Recent drug-related deaths at festivals over the recent holiday period have renewed the push for pill testing in Australia. The Australian Christian Lobby notes that drugs are inherently unsafe regardless of whether or not they have been tested. For example, 15-year-old Anna Wood died from ecstasy not because it was tainted, but because of the idiosyncratic effects of any illicit drug. Illicit drugs remain illegal and should be treated as such by governments and by the police. Not enforcing the law sends a message, especially to young people, that drug-taking is both dangerous and foolish.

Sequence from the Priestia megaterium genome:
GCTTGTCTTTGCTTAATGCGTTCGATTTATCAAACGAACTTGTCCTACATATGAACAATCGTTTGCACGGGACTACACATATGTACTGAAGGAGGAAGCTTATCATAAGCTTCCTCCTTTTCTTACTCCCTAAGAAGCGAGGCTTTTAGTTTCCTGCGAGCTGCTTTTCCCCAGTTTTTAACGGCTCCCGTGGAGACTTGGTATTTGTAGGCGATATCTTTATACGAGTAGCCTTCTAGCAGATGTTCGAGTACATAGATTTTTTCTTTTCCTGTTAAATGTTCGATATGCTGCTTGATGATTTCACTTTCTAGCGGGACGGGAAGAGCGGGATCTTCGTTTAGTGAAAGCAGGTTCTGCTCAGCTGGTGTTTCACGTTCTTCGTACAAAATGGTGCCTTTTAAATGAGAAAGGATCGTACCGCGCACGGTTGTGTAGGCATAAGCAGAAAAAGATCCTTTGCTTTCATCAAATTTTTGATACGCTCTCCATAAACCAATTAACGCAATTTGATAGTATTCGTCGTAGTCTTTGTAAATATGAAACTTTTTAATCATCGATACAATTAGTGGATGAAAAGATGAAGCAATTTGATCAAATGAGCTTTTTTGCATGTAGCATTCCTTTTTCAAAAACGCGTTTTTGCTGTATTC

Testing a pill creates a permission structure for consumption of the pill, thereby giving implicit approval to dangerous and irresponsible behaviour which no careful parent would wish their child to partake in. In any event, as with most ‘harm minimisation’ systems, it is unlikely that pill testing would have the benefits claimed by advocates. Research conducted during the first pill testing trial in Australia at Canberra’s Groovin the Moo last year showed that only 18 percent of festival-goers would decide not to take a drug which returned an adverse test result. State governments should continue to enforce the law and reject pill-testing proposals.
Source: Australian Christian Lobby